There's no question that airlines in the United States are taking the problems with the exploding Samsung Galaxy Note7 seriously. This was clear when I flew to San Francisco recently and the crew on the United Airlines flight warned against the phone by name.
Now the Federal Aviation Administration has banned the Note7 from all aircraft operating in the United States. This means the device cannot be carried or shipped on any airplane, whether onboard as cargo, in checked luggage or simply in someone's pocket.
As you might imagine, this is creating problems for people who simply want to get rid of their phone and replace it with something else, since it will need to be shipped using a carrier who will handle it. Not surprisingly, many shipping companies won't accept the phone at all, regardless of whether it's going by air or ground.
This is complicating things for Samsung, which has developed a special three-layer shipping container specifically for returning the Note7. This shipping container is intended specifically to contain a Note7 explosion.
Fortunately for customers who bought their Note7 devices in stores or from a wireless carrier that has stores, all they have to do is take their device to one of those and trade it for something else. For customers who bought their phone online, those explosion proof containers can be shipped by U.S. Mail, but not by any form of mail that goes by air.
The problem, unfortunately, has grown to the point that some shippers have developed a new level of paranoia about all batteries that is both irrational and unfounded. This happened to me last week when I was sent a supply of a critical medication by UPS for overnight delivery. When I checked the delivery status on the UPS website, I found that my medication had been held at the shipping site because it was "hazardous material."
A phone conversation made it clear that there was nothing I could do at that point because of the hazardous nature of the contents. So I abandoned my original plans for the day and drove for hours to the shipping location to retrieve my package.
When the package eventually appeared I examined it for indications of hazardous markings, which is what I was told was the problem. There were none. But when I questioned the UPS staff, I was told that the package was held because it looked like a package that might have a Lithium-ion battery inside—but there was no evidence, just a vague belief.
And therein lies a problem. As the concern about the dangers of lithium-ion batteries grows, so do irrational acts by people and companies that don't understand the nature of the problem. The legitimate concern over the Note7 now appears to be growing into a fear of all batteries. The UPS agent who actually found my package explained that clearly when she said, "I don't know why they held it, but we can't have no batteries. No sir."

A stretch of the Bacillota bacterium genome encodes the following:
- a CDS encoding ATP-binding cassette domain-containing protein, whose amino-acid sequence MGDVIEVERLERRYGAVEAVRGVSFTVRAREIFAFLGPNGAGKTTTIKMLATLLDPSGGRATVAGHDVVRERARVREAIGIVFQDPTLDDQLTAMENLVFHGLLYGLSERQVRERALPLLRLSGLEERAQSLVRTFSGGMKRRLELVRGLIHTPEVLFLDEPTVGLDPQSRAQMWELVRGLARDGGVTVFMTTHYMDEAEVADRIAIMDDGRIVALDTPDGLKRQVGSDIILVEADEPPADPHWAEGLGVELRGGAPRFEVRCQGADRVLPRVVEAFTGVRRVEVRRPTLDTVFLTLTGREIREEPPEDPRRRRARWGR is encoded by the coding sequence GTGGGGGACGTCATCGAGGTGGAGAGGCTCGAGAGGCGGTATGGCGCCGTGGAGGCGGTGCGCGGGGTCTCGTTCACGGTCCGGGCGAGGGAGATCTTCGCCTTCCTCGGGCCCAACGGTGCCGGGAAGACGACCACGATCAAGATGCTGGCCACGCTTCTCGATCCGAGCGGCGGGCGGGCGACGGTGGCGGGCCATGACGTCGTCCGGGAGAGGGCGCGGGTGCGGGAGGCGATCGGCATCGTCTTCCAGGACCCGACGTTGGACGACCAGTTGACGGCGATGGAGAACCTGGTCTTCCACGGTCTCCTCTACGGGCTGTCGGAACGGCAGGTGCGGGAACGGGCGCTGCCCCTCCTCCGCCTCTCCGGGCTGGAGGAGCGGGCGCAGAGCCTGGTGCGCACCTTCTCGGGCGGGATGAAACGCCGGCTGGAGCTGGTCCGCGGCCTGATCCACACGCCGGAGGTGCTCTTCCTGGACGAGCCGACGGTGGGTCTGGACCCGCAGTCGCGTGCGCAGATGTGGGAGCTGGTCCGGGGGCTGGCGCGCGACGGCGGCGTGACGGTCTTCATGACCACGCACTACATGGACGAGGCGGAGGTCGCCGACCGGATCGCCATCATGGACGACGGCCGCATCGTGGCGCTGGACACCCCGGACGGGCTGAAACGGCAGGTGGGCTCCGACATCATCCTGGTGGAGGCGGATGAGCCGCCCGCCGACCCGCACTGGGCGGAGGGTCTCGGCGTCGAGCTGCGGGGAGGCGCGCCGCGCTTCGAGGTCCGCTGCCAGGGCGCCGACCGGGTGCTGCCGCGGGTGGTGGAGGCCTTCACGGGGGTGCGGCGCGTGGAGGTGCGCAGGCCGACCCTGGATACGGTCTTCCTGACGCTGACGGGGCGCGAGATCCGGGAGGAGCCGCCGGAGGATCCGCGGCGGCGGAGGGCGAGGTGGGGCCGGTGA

As disruptive as this fear of the unknown was for me, imagine what it can do to your business. Lithium-ion batteries are the backbone of the mobile communications business, but they're also critical to everything from medical devices to research equipment. Your employees would be unable to work while they're traveling if their cellphones, tablets and laptop computers were effectively banned from airlines, or even from being shipped in a timely manner.
But what's more important is that you may be unable to meet your customers' needs if you can't ship items to them in packages that happen to be of a size or shape that somehow suggest they contain batteries.
While I understand there are standard labels that 'are supposed to be affixed to packages that contain hazardous material, I fear this no longer may be enough. Now that the standard appears to be changed to anything that the shipping people think might have a battery, you will need to be more explicit with your packaging.
My suggestion is that you create a label that says something on the order of, "This package does not contain batteries of any type." Then put that label on at least four sides of any package.
For its part, UPS provides very clear, detailed information regarding the shipping of batteries of all types. In addition, a UPS spokesperson said that UPS follows existing regulations. "UPS ships lithium batteries in compliance with international and U.S. domestic regulations," the spokesperson said. "As a company that places the highest emphasis on safety, we have an extensive lithium battery program in place that includes industry-first fire-resistant containers, cockpit safety measures [along with] training and audits for customers and employees."
The spokesperson also said that UPS currently prohibits shipping of Galaxy Note7 phones by air and will only ship those devices by ground if they're in the proper packaging, which in this case is that three-layer special packaging that Samsung provides for returning the phones.
The problem in this case isn't with UPS requirements, but rather with the interpretation of the requirements by one or more employees in the Washington, D.C., area. However, if that kind of error happens in your area, whether it's with UPS or some other shipping company, the results can be significant for your company. Even worse, you may not really know why it happened, and it might take days to retrieve your shipment from the shipping company.
It's impossible to say at this point whether labeling your packages as not containing batteries (unless they do, of course) will work. The UPS spokesperson said that such supplemental labeling shouldn't be required. But it might work, and if it does, that could save you some real headaches.